First it was porn; now, it’s your video games.
The National Security Agency has been monitoring online games including World of Warcraft, Second Life and video games on Xbox Live, sometimes even using undercover agents disguised as trolls or orcs.
Since at least 2007, the NSA and its sister British spy agency the GCHQ (Government Communications Headquarters) have worried that terrorists might use online video games to secretly plan attacks, drive fundraising efforts or simply communicate on unmonitored channels, according to the leaked documents (.PDF).
These online video game networks are opportunities for intelligence agencies to spy on terrorists, the documents warned, since they can act as “target-rich communications network” where criminals could “hide in plain sight.”
“Terrorists use online games — but perhaps not for their amusement,” an invitation to a secret internal meeting in 2007 noted. “They are suspected of using them to communicate secretly and to transfer funds.”
So the spy agencies built mass-collection capabilities to monitor gamers on the Xbox Live network and deployed undercover agents in both World of Warcraft and Second Life. The GCHQ boasted that it had “successfully been able to get the discussions between different game players on Xbox Live.”
The NSA started began attempts to link World of Warcraft metadata with real-life terrorists and arms dealers in 2008, noting that its players included telecom engineers, embassy drivers, scientists, the military and other intelligence agencies. In other words, all very interesting targets for the NSA and GCHQ.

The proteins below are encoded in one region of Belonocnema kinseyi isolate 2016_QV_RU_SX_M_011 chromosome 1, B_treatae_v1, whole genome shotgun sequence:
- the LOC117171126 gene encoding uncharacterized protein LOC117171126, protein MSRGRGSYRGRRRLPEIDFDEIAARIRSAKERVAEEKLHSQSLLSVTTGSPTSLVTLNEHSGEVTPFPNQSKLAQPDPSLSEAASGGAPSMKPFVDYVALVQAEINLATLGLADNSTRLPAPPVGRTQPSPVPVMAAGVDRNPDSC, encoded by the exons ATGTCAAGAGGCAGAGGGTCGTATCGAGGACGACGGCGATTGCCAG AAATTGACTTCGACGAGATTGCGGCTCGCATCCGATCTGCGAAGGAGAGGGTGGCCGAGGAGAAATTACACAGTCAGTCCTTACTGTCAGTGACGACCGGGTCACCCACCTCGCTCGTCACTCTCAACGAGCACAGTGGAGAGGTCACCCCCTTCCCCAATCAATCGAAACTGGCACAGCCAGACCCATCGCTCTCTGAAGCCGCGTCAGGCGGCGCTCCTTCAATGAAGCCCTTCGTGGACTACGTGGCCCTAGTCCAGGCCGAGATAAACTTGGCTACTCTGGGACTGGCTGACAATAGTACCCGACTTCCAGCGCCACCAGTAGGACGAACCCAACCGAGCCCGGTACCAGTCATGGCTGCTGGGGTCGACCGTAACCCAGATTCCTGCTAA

Agents also infiltrated the then-popular online roleplaying game Second Life, where undercover agents tried to recruit informants amid concerns that its unregulated economy could be used to launder money. Since the number of undercover agents was so high, per the leaked documents, the agencies involved — including the CIA and FBI — had to ensure they didn’t step on each other’s toes and pursue the same leads.
The GCHQ gathered 176,677 lines of data from Second LifeThe New York Times and ProPublica. “For terror groups looking to keep their communications secret, there are far more effective and easier ways to do so than putting on a troll avatar.”
Blizzard Entertainment, the producer of World of Warcraft, denied granting permission to the NSA or the GCHQ to monitor its networks, the news organizations reported. Both Microsoft and Linden Lab, the maker of Second Life, declined to comment.
The Xbox Live monitoring revelation comes a few months after critics expressed concerns about the new Kinect’s camera monitoring abilities and researchers proved that smart TVs like Samsung’s can be hacked remotely to spy on its owners.
Have something to add to this story? Share it in the comments.
Image: Nigel Treblin/AFP/Getty Images